Nancy Wrote on Holgraphic Presentation Last night...
"Over to S America the Andes are shown doing mountain building, while some islands in the Caribbean are sinking, their plate
pushed under as S America rolls."
-Caribbean Subducting under Northern South America:
7 of 10 - Safe Locations
Powerful Earthquakes in Chile 9-26-2019 to 9-29-2018
6,1 Los Lagos, Chile
6,2 Coquimbo, Chile
5,9 Islas de Pascua, Chile
7,2 Maule, Chile
Caribbean Earthquakes 10-2-2019
Magnitude mb 4.5 + 2 = ~M6.5
Region PUERTO RICO REGION
Date time 2019-10-02 11:08:09.0 UTC
Location 19.02 N ; 67.28 W
Depth 10 km
Distances 138 km NW of San Juan, Puerto Rico / pop: 419,000 / local time: 07:08:09.0 2019-10-02
72 km N of Aguada, Puerto Rico / pop: 4,100 / local time: 07:08:09.0 2019-10-02
61 km N of San Antonio, Puerto Rico / pop: 2,300 / local time: 07:08:09.0 2019-10-02
Earthquakes of the Caribbean: 1918 - 2019
The M6.0 earthquake that occurred near Puerto Rico on September 24, 2019, was the largest earthquake to strike the U.S. territory in five years. It was not, however, the largest recorded earthquake there. That distinction goes to the July 7, 1943, M7.7 earthquake that thankfully did not generate a tsunami. Other earthquakes, and sometimes the landslides they cause, have produced tsunamis throughout the Caribbean Sea region, including one in Puerto Rico in 1918. Therefore this animation begins in 1918 and covers the 101 years up until the present day to show all of the recorded seismic activity in this region over that time period.*
The Caribbean Sea lies over the Caribbean Plate, a section of the earth’s crust bounded by active faults separating it from other tectonic plates. These other plates include the North American Plate to the north and east and the Pacific Plate to the west. Relative motions between these plates cause earthquakes at their boundaries. Most of the east-west trending boundaries are “strike-slip” or transform faults such that the plates move past each other horizontally, similar to the famous San Andreas Fault in California. Since they move sideways they do not generally cause earthquakes that move the ocean water above them, though they can trigger landslides that generate tsunamis, such as in Haiti in 2010. But the boundaries of the Caribbean Plate that run northwest-southeast in Central America and the Leeward Islands are subduction zones, a type of plate boundary that can produce megathrust earthquakes with large vertical motions that can cause devastating tsunamis, such as the pair of devastating Dominican Republic earthquakes in 1946.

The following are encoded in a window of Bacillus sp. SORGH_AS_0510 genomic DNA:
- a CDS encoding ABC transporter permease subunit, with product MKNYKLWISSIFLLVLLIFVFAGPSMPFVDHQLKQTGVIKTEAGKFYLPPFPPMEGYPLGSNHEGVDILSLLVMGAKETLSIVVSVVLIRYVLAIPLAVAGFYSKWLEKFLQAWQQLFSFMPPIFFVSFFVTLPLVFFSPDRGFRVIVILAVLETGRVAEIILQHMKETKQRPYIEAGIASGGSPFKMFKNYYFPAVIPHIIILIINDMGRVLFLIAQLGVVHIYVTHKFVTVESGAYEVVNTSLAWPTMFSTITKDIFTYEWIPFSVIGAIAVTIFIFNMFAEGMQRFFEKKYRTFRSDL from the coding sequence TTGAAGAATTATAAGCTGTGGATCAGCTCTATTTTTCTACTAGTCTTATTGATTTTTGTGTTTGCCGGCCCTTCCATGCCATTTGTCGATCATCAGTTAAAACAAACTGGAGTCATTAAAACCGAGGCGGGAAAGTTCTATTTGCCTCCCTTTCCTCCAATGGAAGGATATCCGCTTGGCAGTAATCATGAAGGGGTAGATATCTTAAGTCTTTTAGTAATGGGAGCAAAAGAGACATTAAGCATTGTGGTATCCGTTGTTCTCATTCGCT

Some earthquakes in this region that produced significant tsunamis include:
Oct 11, 1919 -- M7.1 -- Puerto Rico (tsunami killed 140)
Aug 5, 1946 -- M7.5-- Dominican Republic (tsunami killed 1790)
Aug 8, 1946 -- M7.0 -- Dominican Republic (tsunami killed 75)
Apr 22, 1991 -- M 7.6 -- Costa Rica (tsunami killed 3)
Sep 2, 1992 -- M7.7 -- Nicragua (tsunami killed 170 on the Pacific coast)
Jan 12, 2010 -- M7.0 -- Haiti (tsunami killed 7)
Aug 27, 2012 -- M7.3 -- El Salvador (Pacific Coast, no deaths)
Today the Pacific Tsunami Warning Center (PTWC) will issue tsunami alerts for any potentially tsunami-causing earthquake in the Caribbean region. These will be posted to:
For more information about mitigating tsunami hazards in this region please see the Caribbean Tsunami Warning Program (CTWP):
Earthquake Data Source: United States Geological Survey (USGS)/National Earthquake Information Center (NEIC) searchable catalog:
A strange phenomenon appeared in the sky of Tunapuna, a town in the East–West Corridor of the island of Trinidad, in Trinidad and Tobago. Could this be a large gas release as South America rolls over the Caribbean plate? Hmm.
"It was filmed Thursday 31st October, 2019 at approximately 1pm in Tunapuna." Rodney Mc Lean
DOMINICAN REPUBLIC 11-12-2019
For the second time in two months, the Fula river in BONAO surged.
Second documented event from September 19, 2019: https://youtu.be/u9hBpxWNUzU
I think the ground is HEAVING and adjusting. Caribbean plate is sinking near Venezuela, tilting, bending and shifting along the north side of DR and PR.